NHS waiting list continues to fall as staff continue to tackle covid backlog amid strikes

The covid backlog fell for the fourth month in a row in January despite the longest period of industrial action in NHS history, new figures show today.

New monthly data published today shows the waiting list continues to fall with January data showing it is down by 27,761 from the previous month (7.58 million in January versus 7.60 million in December) with a total decrease of 192,659 since September (7.77 million). The number of patients waiting also fell by 43,053 in January (6.32 million versus 6.37 million in December) and is now 174,056 lower than in September (6.5 million).

1 in 5 days in January were affected by strike action but NHS staff still delivered 1,570,551 treatments – 52,214, (3%) more than before the pandemic (1,518,337 in January 2019).

The NHS continues to focus on the longest waits, with the number of those waiting over 65 weeks down by 60% when compared to the peak of 233,051 in June 2021 to 92,213 in January.

The number waiting over a year has also fallen, standing at 321,394, the lowest since March 2022. This is the lowest proportion of the waiting list waiting over a year since October 2020 (4.2% in January 2024 compared to 3.8% in October 2020).

Thanks to efforts of hardworking staff, the NHS has delivered improvements in A&E and ambulance performance last month – this is despite urgent and emergency care services experiencing their busiest February on record.

There was an average of 74,219 A&E attendances per day in February, up 8.6% on the same time last year (68,367 per day in February 2023). The number of emergency admissions from A&E was up 7.7% on last year, from 16,888 to 18,184 per day.

Despite this increase in demand, a greater proportion of attendances completed their A&E treatment in less than 4 hours (70.9%) than in January of this year (70.3%). This is the highest proportion since September 23 (71.6%).

Paramedics responded to a total of 704,111 incidents last month, the highest February on record and up 5% on the same period pre-pandemic (669,109 in February 2019), with a record number of 999 calls for any February, too. 999 call handlers answered 1.04 million calls – or 36,000 per day – which is 12% more than 932,452 in February 2019.

Despite record demand and winter pressures, ambulance services delivered the fastest response times since last August with both category 1 and 2 response times improved compared to January.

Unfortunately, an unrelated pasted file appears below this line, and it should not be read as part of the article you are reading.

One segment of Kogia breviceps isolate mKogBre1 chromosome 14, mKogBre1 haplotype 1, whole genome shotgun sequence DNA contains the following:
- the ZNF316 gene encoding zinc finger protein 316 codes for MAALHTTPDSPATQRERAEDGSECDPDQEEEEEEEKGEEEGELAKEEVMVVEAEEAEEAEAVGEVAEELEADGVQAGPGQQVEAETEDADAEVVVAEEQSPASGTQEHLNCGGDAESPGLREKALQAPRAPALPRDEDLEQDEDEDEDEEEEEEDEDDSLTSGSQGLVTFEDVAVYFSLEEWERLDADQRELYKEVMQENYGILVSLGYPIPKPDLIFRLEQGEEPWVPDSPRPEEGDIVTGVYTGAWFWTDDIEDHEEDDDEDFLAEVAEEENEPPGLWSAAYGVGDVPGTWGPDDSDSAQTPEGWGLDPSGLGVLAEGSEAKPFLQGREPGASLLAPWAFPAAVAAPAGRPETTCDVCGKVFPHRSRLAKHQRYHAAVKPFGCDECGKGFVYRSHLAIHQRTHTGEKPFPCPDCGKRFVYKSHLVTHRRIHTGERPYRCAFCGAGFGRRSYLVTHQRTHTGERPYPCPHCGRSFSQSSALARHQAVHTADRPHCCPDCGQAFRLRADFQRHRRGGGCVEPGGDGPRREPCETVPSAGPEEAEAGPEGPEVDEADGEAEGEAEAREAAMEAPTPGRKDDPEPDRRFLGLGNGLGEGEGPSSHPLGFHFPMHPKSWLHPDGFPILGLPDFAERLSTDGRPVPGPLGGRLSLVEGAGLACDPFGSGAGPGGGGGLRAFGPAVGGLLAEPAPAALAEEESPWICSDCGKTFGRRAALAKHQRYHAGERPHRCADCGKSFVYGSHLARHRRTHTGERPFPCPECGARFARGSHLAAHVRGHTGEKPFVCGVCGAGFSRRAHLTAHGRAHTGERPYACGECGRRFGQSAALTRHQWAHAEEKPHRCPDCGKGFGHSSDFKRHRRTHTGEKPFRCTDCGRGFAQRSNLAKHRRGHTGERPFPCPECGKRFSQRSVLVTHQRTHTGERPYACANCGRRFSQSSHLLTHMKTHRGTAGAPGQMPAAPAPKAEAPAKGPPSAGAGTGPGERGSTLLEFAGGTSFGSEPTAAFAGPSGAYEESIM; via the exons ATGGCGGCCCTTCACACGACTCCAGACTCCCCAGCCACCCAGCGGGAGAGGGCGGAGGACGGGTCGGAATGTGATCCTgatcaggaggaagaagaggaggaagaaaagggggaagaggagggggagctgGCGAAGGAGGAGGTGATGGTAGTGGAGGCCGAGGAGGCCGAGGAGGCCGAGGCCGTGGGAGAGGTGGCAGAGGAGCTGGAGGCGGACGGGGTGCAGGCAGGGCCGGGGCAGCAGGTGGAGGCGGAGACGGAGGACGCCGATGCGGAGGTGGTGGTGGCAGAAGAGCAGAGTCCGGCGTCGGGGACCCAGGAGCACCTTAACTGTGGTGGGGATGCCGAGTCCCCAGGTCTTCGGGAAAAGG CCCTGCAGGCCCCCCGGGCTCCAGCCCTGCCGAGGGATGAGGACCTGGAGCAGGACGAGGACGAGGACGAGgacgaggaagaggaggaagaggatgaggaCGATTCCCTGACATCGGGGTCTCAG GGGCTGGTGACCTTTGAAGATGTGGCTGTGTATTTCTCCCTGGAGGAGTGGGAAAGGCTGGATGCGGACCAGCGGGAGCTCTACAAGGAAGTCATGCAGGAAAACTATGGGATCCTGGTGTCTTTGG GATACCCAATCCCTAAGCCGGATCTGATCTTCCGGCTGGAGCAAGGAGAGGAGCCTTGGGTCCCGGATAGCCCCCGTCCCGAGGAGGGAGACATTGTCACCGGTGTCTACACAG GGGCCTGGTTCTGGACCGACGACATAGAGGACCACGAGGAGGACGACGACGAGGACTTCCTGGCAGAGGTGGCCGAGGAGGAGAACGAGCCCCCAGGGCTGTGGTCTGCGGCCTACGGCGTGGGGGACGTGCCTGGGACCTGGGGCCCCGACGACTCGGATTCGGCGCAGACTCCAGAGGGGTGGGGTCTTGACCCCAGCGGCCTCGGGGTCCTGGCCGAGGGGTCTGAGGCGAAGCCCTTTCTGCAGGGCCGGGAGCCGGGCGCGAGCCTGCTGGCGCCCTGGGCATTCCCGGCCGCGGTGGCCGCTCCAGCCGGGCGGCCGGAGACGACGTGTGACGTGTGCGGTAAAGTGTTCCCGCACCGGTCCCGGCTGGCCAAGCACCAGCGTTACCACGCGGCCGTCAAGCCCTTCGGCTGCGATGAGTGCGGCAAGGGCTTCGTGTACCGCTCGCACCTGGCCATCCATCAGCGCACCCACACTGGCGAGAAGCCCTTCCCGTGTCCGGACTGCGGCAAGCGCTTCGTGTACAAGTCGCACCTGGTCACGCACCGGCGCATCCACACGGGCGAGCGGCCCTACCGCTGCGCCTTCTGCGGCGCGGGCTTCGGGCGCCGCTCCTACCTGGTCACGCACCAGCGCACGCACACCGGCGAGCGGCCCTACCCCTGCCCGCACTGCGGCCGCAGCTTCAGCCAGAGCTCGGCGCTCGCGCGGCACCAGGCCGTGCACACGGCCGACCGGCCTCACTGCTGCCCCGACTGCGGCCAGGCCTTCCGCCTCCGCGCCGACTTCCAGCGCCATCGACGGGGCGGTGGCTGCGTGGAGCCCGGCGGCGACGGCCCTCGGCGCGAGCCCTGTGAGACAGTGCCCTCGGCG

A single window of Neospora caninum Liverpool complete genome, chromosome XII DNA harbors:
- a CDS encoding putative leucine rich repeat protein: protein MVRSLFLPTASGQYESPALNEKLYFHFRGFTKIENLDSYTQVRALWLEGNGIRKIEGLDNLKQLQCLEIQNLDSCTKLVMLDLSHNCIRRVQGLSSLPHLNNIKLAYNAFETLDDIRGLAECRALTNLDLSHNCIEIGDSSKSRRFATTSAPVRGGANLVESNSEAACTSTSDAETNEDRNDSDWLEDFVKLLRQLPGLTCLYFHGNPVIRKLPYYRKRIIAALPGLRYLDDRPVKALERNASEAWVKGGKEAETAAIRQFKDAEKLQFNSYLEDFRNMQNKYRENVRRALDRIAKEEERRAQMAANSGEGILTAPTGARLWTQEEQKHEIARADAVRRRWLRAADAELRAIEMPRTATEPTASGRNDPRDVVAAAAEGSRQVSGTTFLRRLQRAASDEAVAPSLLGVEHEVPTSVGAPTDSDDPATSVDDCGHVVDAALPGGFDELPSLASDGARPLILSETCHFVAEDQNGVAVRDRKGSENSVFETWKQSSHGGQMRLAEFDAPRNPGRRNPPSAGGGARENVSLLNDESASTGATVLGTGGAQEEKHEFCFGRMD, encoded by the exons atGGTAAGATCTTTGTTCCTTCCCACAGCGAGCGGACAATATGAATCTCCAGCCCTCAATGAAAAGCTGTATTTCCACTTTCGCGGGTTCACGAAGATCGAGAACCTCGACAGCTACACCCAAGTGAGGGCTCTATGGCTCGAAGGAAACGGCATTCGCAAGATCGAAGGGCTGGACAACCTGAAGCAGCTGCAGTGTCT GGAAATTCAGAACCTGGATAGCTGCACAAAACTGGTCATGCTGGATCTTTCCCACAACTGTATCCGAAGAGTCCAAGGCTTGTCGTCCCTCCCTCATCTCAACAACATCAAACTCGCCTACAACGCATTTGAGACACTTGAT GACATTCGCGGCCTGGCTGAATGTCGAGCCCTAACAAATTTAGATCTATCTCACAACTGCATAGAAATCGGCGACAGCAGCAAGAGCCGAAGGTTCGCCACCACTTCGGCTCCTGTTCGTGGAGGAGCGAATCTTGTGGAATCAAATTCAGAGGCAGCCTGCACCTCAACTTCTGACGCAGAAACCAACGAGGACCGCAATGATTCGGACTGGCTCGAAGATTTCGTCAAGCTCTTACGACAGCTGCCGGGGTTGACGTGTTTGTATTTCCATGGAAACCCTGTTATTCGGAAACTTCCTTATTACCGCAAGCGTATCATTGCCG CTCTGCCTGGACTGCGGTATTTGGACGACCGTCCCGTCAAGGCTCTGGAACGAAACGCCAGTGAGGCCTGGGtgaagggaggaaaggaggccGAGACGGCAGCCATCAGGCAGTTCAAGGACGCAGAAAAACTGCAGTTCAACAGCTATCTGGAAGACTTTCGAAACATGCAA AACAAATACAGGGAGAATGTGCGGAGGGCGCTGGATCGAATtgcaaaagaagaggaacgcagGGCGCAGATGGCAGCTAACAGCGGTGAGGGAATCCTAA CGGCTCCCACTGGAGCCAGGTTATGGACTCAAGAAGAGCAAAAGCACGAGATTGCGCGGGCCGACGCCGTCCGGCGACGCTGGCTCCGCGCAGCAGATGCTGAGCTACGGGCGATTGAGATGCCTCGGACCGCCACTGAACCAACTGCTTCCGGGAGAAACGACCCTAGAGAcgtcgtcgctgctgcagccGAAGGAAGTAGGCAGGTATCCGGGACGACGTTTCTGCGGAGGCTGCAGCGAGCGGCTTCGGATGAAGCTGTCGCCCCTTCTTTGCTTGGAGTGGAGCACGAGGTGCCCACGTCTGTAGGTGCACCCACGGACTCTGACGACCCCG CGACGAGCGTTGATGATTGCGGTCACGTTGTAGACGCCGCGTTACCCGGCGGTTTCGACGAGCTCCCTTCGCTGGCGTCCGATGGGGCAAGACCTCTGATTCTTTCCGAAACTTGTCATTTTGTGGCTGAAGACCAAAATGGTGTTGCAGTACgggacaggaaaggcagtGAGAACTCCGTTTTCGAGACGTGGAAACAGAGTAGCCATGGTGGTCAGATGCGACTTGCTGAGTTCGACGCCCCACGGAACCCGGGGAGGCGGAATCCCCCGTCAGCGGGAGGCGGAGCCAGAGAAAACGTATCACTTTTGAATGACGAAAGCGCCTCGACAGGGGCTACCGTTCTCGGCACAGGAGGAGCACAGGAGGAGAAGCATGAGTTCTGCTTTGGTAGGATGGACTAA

NHS staff also delivered a record number of diagnostic tests in January with over 2.3 million patients receiving vital tests or checks, up 14% on the same month pre-pandemic in January 2019 (2,338,520 versus. 2,046,062).

Separate data for February shows that the NHS’s innovative community diagnostic centres, in the heart of local communities, have now delivered more than 7.4 million tests and checks since the first sites opened in summer 2021, continuing to boost diagnostic capacity in areas most convenient to patients by delivering more than 100,000 vital tests and checks a week – 429,237 in February alone.

The latest weekly NHS statistics, also published today, showed this increase of demand is being echoed across other services with 365,026 calls answered by NHS 111 last week (week ending 10 March), an increase of 9% compared to the same period last year (333,778).

The NHS has continued to maintain high levels of bed capacity since the start of the year, with bed numbers in February showing an increase upon January and the latest weekly figures (week ending 10 March) show an average of 103,054 general and acute beds open, 99,761 of which were core beds.

The significant progress came thanks to robust winter planning and the NHS’s urgent and emergency care recovery plan, which has seen more beds, new ambulances, and the rollout of measures such as care traffic control centres, urgent community response teams and same day emergency care.

Despite the extra capacity there were 1,724 more patients in hospital every day last week compared to the year before, (96,964 versus 95,240 total beds occupied), with 13,204 beds taken up by patients medically fit for discharge.

NHS staff continued to treat high numbers of patients for cancer in January, despite ongoing industrial action, with 56,094 cancer treatments carried out in 1 month – over 10,000 more than in December.

More than 184,000 people received the all clear or a definitive diagnosis for cancer within 28 days in January – 70.9% of the overall total and almost 16,000 more than the previous month.

Professor Sir Stephen Powis, NHS National Medical Director said: “Demand for NHS services across the country remains high – this was a record February for urgent and emergency services, with A&E attendances and ambulance callouts up significantly on pre-pandemic levels.

“It is testament to the hard work of staff and the measures in our elective recovery plan that despite the longest period of industrial action in NHS history in January, with 1 in 5 days affected, staff still managed to bring the waiting list down – staff delivered more activity than before the pandemic using a range of innovative and new technologies to ensure we continue to make progress on the longest waits for our patients.

“With new measures like the expansion of same day emergency care services across the country to reduce A&E waiting times, making sure people are checked for worrying symptoms quickly with community diagnostic centres and thousands of patients benefiting from virtual wards, staff right across the NHS are working incredibly hard to deliver on our post pandemic recovery plans”.

The monthly performance data and weekly winter data can be found on our website.